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Well, that new normal sure hit quick, huh? The Public Safety Power Shutoffs, which first swept over Humboldt County with minimal notice when it was thrust into 28 hours of darkness Oct. 8 and Oct. 9, came back with a vengeance less than three weeks later.

In an effort to keep its woefully neglected infrastructure from starting yet another devastating wildfire, PG&E cut power Oct. 26 to nearly 1 million customers spread across three dozen California counties, including more than 60,000 in Humboldt County. Locally, the blackout began around 10:30 p.m., with the entire county going dark around midnight — and staying that way for roughly 36 hours until lights blinked back on in swaths Oct. 28. But before the electricity returned, the power company was already warning that another blackout loomed before dawn Oct. 29, as more days of high winds and low humidity were in the forecast.

As the Journal rushed to press Oct. 28 — a day earlier than our normal printing deadline in an effort to get papers on newsstands this week — officials were warning that blackout could stretch several days. They urged those whose power had been restored to use the brief window to recharge and restock in preparation for another stretch without electricity, and warned those whose power was still out that it might not come back until the end of the week.

That this is the new normal in a state with the world's fifth largest economy is beyond ludicrous. And it's fair to wonder how long California's economy will enjoy its ranked designation if this continues.

Locally, with the dust far from settled, we've already received reports of grocers and producers having suffered five-figure losses from the blackout earlier this month. How many can sustain three of those in a single month is a troubling question, as is how it will impact their employees. Meanwhile, we hear some cannabis farms are on edge, too, awaiting word on whether generators will keep freezers going until the electricity comes back on to prevent the loss of a year's worth of product. In short, this is an economic catastrophe playing out in slow motion throughout Humboldt County and much of the state.

But that pales in comparison to the human toll. As PG&E announced the Oct. 26 blackout and rushed to prepare, the Journal received word that a local man who was one of six people hospitalized with respiratory trouble after his breathing aid had failed in the Oct. 8 blackout had died. Other deaths have been reported in other parts of the state, bringing home that, while to many this is an inconvenience, power outages can bring devastating consequences for the most vulnerable among us.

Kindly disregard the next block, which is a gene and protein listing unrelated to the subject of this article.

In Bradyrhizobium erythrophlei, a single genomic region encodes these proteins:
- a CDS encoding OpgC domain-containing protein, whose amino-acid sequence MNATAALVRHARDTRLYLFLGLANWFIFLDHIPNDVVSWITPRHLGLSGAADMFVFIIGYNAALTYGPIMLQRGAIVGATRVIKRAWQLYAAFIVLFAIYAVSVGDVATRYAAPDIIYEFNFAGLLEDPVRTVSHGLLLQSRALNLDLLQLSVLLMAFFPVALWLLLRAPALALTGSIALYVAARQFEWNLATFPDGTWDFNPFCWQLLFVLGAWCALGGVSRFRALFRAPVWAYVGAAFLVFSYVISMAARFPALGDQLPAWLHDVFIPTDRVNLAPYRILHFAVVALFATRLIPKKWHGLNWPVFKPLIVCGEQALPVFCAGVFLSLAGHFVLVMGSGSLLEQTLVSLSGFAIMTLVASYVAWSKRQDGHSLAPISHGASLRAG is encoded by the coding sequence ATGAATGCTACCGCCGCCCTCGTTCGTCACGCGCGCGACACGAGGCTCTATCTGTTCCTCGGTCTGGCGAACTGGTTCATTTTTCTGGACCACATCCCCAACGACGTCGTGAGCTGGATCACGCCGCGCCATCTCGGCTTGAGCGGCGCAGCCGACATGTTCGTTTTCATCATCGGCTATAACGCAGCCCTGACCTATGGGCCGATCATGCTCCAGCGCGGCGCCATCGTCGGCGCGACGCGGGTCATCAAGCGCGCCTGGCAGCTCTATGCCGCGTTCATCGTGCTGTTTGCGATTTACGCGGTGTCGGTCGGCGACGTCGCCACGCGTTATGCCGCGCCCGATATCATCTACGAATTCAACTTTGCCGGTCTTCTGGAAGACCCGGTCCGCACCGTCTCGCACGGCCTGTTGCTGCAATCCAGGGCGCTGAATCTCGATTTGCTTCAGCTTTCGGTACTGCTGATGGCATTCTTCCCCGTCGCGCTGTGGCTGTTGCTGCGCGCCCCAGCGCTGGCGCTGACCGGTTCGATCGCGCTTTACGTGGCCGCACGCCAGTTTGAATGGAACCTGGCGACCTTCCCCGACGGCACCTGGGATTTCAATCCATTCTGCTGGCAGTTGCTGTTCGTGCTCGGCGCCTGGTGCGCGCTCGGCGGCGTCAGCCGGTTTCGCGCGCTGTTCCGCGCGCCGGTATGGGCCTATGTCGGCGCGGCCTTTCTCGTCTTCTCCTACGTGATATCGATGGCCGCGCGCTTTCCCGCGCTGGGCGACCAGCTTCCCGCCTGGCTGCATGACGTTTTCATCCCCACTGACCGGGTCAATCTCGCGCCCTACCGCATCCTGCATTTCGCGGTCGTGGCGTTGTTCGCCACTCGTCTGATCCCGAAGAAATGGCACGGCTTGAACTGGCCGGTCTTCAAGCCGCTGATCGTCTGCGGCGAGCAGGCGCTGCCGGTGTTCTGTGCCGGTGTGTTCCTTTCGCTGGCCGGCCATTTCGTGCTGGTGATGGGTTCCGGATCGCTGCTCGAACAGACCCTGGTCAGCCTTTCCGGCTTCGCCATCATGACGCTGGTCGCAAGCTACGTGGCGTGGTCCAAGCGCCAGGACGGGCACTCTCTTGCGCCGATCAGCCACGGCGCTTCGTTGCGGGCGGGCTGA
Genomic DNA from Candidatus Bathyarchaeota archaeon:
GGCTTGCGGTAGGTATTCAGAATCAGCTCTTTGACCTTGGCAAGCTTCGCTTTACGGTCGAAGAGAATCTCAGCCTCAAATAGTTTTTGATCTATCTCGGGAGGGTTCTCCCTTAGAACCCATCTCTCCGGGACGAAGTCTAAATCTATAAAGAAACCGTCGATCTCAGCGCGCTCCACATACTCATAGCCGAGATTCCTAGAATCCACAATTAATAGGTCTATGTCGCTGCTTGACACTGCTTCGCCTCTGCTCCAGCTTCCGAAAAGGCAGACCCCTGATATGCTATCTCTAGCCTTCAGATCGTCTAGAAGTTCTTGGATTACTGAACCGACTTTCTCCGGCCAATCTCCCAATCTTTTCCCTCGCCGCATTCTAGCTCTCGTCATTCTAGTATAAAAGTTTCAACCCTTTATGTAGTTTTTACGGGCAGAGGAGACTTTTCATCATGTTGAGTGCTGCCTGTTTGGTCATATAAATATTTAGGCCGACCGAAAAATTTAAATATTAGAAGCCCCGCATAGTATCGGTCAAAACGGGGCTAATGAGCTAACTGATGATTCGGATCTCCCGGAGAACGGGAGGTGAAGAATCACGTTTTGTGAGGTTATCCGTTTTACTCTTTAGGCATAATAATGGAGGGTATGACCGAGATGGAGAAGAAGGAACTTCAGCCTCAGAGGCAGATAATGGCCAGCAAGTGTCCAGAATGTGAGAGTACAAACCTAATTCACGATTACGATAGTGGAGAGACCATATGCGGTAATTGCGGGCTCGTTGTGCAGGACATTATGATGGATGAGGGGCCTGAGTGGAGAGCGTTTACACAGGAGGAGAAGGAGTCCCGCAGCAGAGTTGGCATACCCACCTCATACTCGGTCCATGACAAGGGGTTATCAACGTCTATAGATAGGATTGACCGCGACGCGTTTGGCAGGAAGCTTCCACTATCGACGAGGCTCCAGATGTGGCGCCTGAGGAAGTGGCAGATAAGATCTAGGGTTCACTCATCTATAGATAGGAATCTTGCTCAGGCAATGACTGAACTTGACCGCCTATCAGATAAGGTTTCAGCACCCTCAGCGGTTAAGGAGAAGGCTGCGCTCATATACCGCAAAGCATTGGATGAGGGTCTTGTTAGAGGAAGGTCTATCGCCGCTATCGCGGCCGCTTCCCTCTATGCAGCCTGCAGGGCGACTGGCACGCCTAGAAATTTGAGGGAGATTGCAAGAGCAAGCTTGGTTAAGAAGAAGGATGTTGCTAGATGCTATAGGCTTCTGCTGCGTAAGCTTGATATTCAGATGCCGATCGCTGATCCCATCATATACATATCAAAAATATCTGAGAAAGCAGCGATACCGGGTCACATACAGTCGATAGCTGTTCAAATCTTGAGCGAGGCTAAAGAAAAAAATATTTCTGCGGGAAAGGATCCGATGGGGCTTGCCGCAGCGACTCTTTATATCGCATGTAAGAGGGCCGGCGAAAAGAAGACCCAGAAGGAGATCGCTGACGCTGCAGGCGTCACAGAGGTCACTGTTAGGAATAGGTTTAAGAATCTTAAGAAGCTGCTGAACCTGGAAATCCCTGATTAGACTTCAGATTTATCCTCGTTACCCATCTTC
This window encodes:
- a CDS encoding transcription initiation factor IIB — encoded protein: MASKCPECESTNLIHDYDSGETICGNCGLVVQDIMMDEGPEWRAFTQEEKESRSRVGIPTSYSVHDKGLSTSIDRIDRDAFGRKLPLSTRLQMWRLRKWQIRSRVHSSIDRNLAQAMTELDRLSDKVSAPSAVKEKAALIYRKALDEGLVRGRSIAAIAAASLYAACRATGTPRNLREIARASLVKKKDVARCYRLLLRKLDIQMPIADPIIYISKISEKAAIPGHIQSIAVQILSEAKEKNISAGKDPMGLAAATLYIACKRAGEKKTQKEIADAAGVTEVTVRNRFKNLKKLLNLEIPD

While the reasoning behind PG&E's immediate decisions to cut power to millions of Californians is understandable — one need only look a couple hundred miles to our south at the Kincade Fire to see the potential alternative. That blaze — the start of which coincided with a failure in a nearby PG&E transmission line — had grown to span 66,000 acres and threaten 80,000 homes as the Journal went to press.

But that in no way absolves PG&E of this dangerous blackout mess and its repercussions. After doling out $4.5 billion in shareholder dividends instead of trimming trees or moving transmission lines underground to prevent fires, according to federal Judge William Alsup, the company, which has already filed for bankruptcy protection in the face of massive liability from a spate of devastating wildfires, should stand as a cautionary example of what can happen when a business that answers only to investors is put in charge of vital public infrastructure.

As we write this on the eve of another blackout, it's clear that we as a community are on our own to navigate this debacle that greed and poor oversight have combined to create. The good news is that — as the past week has shown — we as individuals are not on our own.

If there's a silver lining in all this — and it really is hard to find one — it's that some of the best of Humboldt County has shone through. Neighbors have gone out of their way to help neighbors and nonprofits have sprung into action to provide for our most vulnerable. First responders have remained steadfast in their commitment to be there when called and healthcare providers haven't waivered in caring for those of us in need of aid, despite working in challenging conditions. Business owners have gone above and beyond to provide for residents' needs and a local tribe — the Blue Lake Rancheria — has used its microgrid to give respite to the community and show us there's a better way.

As bad as this has been, it could be far worse. The only reason it is not is that Humboldt County residents have picked each other up. Repeatedly. And it looks like we'll have to continue to do so. No other help is coming.

Jennifer Fumiko Cahill is the Journal's arts and features editor. She prefers she/her pronouns and can be reached at 442-1400, extension 320, or [email protected]. Follow her on Twitter @JFumikoCahill.

Thadeus Greenson is the Journal's news editor. He prefers he/him pronouns and can be reached at 442-1400, extension 321, or [email protected]. Follow him on Twitter @thadeusgreenson.

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About The Authors

Jennifer Fumiko Cahill

Jennifer Fumiko Cahill

Jennifer Fumiko Cahill is the arts and features editor of the North Coast Journal. She won the Association of Alternative Newsmedia’s 2020 Best Food Writing Award and the 2019 California News Publisher's Association award for Best Writing.

Thadeus Greenson

Thadeus Greenson is the news editor of the North Coast Journal.

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